New concerns about tax ripoffs for low-income filers

April 8, 2013 By Tobias Salinger City Limits, reporting from Citylimits.org
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When Danny Taylor tried to pick up the free tablet advertised to customers at a Bushwick Instant Refund Tax Center last week, the manager turned him away.

“I would kick his [butt] if I wasn’t with my daughter,” said Taylor about the manager.

Though the exchange between Taylor and the manager, who declined to be interviewed, did not lead to an altercation, advocates say consumers should take note of experiences like Taylor’s.

Government officials and consumer groups worry that low-income Americans forfeit too much of their refunds to fees and schemes. With tax day approaching, experts are warning consumers to be on guard against tax preparers who drain refunds by promising gifts or pushing loans.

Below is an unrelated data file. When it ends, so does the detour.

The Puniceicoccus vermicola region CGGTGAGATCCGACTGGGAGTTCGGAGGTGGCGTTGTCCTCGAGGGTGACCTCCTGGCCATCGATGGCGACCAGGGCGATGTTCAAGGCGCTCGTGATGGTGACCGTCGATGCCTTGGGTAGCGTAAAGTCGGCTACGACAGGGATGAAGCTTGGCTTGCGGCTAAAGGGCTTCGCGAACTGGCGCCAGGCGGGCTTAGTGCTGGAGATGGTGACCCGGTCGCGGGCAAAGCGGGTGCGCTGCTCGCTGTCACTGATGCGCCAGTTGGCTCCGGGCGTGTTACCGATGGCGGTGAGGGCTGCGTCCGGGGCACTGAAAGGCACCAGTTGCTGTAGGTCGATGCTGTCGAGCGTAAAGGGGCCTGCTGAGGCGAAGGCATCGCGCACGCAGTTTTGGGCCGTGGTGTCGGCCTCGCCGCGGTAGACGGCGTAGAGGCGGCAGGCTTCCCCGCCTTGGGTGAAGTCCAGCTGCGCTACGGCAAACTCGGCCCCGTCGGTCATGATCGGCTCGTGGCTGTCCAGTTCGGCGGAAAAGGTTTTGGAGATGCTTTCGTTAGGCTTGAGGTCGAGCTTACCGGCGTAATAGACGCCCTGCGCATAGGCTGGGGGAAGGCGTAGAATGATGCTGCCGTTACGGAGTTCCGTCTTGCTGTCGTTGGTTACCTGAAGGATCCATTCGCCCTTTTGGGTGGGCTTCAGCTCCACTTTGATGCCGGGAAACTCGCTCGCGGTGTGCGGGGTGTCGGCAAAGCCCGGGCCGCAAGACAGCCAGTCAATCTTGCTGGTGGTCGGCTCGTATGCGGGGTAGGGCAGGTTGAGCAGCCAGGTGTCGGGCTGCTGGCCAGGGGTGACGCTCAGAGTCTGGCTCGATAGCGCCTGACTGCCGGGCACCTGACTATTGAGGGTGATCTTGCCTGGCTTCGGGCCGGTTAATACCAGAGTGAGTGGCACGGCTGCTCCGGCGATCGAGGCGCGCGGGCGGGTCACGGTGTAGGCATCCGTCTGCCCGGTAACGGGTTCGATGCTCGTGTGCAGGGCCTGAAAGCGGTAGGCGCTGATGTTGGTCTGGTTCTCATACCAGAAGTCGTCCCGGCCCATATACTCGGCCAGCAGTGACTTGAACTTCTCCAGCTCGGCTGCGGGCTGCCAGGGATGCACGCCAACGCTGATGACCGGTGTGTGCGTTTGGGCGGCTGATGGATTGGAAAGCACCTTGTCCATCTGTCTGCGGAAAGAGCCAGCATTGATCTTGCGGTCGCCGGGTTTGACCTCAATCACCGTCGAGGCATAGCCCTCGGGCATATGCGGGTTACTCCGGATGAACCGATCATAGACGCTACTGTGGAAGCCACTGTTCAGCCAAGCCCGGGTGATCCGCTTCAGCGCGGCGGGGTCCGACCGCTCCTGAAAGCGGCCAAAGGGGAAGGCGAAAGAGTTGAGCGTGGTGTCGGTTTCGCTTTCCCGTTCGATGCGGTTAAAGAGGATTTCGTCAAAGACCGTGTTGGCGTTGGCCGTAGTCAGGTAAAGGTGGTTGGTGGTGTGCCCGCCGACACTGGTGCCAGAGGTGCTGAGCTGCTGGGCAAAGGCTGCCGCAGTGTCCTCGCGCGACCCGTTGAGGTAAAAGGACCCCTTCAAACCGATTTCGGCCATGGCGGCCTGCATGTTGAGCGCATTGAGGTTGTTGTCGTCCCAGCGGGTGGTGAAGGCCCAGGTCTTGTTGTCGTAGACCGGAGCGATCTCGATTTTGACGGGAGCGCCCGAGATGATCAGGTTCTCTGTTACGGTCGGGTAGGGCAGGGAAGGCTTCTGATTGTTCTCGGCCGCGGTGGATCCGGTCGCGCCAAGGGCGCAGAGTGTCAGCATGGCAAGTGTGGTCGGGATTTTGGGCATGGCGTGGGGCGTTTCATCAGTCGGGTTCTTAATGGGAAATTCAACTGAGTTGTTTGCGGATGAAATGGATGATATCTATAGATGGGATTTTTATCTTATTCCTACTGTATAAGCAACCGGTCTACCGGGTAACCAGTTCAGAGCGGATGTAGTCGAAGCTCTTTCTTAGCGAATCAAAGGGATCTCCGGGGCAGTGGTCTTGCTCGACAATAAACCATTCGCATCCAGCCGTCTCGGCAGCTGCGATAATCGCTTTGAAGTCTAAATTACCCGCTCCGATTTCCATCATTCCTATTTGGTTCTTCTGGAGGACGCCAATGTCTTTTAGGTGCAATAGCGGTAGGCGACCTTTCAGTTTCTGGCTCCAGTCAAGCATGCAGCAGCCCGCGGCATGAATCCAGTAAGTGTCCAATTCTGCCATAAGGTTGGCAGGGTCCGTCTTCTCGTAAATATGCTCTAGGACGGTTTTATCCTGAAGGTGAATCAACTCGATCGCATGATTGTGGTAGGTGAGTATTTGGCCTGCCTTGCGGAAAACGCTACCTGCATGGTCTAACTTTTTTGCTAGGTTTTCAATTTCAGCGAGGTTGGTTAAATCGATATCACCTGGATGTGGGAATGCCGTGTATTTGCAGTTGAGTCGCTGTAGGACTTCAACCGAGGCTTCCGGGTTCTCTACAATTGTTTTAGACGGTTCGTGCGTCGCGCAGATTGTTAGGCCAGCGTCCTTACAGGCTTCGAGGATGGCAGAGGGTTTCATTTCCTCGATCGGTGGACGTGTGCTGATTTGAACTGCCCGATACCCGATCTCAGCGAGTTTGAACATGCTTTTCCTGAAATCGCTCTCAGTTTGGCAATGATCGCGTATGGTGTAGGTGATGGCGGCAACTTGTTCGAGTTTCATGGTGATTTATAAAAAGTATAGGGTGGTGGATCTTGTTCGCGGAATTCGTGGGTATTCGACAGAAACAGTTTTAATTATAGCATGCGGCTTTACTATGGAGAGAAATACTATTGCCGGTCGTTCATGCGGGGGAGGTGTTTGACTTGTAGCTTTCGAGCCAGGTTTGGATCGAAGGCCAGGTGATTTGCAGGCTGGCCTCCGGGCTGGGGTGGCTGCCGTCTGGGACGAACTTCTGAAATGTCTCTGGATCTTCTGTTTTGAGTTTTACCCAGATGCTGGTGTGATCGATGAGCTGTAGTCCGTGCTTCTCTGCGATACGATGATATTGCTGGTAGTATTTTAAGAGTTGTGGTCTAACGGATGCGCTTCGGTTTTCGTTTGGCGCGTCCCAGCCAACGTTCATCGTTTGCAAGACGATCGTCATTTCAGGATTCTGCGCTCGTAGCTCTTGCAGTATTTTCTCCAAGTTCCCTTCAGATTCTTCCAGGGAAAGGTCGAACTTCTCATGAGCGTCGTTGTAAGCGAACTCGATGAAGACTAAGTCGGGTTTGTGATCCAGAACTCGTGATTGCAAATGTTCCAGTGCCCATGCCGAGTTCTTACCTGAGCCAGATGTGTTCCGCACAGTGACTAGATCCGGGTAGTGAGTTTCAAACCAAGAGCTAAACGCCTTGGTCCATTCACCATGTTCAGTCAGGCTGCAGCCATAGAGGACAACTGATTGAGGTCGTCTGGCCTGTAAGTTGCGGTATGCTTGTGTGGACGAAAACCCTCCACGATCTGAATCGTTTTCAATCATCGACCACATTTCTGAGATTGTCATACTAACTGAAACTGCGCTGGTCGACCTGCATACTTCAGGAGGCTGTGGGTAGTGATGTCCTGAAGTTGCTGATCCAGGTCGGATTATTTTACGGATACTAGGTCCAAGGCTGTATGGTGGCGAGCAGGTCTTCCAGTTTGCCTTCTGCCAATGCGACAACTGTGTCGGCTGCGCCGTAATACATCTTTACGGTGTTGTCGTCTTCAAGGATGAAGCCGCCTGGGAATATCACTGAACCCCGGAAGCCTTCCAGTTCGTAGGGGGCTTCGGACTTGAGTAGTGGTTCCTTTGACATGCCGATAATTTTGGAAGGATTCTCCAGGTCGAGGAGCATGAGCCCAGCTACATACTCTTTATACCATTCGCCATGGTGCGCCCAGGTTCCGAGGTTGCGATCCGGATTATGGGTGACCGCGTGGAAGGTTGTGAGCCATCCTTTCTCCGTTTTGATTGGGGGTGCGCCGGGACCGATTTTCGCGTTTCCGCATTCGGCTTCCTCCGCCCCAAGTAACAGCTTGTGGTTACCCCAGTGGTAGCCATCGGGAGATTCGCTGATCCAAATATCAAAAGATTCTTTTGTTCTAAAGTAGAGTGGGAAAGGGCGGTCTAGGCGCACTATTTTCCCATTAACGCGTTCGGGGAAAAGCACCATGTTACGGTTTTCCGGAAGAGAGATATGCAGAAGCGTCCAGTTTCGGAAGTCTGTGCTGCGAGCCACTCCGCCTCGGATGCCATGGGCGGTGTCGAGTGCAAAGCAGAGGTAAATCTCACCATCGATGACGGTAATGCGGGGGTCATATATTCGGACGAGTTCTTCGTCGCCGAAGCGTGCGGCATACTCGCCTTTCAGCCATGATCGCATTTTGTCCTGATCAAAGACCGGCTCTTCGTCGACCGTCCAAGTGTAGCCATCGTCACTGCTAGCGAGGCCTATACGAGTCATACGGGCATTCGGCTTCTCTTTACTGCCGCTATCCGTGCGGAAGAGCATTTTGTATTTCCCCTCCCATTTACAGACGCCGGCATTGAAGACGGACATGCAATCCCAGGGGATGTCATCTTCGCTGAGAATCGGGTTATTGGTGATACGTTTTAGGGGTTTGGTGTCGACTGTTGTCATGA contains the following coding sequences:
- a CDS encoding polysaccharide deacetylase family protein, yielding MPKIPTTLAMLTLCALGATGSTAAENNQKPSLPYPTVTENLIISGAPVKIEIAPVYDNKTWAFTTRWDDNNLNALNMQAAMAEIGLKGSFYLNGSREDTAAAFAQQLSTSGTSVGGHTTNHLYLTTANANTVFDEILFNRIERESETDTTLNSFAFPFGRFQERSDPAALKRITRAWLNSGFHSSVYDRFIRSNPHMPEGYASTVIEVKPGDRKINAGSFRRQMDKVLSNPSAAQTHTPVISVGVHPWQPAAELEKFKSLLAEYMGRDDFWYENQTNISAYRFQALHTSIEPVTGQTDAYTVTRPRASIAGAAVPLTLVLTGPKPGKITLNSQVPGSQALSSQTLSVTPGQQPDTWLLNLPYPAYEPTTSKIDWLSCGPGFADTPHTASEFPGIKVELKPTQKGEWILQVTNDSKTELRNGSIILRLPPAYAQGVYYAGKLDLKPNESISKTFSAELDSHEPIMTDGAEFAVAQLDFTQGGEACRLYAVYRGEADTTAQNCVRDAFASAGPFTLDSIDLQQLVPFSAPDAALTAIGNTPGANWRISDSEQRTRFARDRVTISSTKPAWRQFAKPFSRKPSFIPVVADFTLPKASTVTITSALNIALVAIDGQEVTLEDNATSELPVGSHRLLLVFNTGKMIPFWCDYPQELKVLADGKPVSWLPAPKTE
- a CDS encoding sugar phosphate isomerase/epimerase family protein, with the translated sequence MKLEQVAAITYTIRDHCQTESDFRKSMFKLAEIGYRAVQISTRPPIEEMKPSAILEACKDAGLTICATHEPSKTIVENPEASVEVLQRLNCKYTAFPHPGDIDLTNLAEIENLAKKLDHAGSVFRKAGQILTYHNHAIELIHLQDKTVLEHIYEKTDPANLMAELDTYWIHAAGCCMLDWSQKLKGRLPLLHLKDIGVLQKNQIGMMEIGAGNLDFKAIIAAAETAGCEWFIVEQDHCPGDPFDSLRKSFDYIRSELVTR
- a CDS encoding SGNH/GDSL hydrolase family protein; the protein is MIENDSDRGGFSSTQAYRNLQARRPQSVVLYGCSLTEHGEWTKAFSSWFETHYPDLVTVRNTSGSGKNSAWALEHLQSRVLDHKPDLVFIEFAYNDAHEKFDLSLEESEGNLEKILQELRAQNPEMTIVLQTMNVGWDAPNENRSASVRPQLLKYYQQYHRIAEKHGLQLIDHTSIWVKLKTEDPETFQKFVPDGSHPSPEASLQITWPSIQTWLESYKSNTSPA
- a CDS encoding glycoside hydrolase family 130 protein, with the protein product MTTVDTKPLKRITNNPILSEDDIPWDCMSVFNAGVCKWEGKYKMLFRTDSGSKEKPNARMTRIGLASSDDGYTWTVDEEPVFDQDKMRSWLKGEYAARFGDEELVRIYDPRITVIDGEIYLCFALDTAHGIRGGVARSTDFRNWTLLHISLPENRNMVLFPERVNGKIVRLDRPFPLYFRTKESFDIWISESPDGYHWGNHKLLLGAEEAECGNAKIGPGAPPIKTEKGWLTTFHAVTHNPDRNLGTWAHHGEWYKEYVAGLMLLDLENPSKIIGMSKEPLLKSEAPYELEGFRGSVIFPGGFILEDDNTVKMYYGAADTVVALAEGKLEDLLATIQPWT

“We continue to be concerned about bait-and-switch tactics where there’s an offer of getting quick cash that may not exist,” said Feltner, adding that the best advice is to seek out free tax preparation.

Old Concerns, New Products

Feltner contributed to a joint annual report with the National Consumer Law Center about tax season financial products. He said a “crackdown” by federal bank regulators against the financing of a quick cash loan known as a “refund anticipation loan” has relegated the product to the periphery of the markets. But that led to the rise of the refund anticipation check, which allows customers to delay paying their tax-prep bill until they get their refund but does not arrive sooner than a standard refund.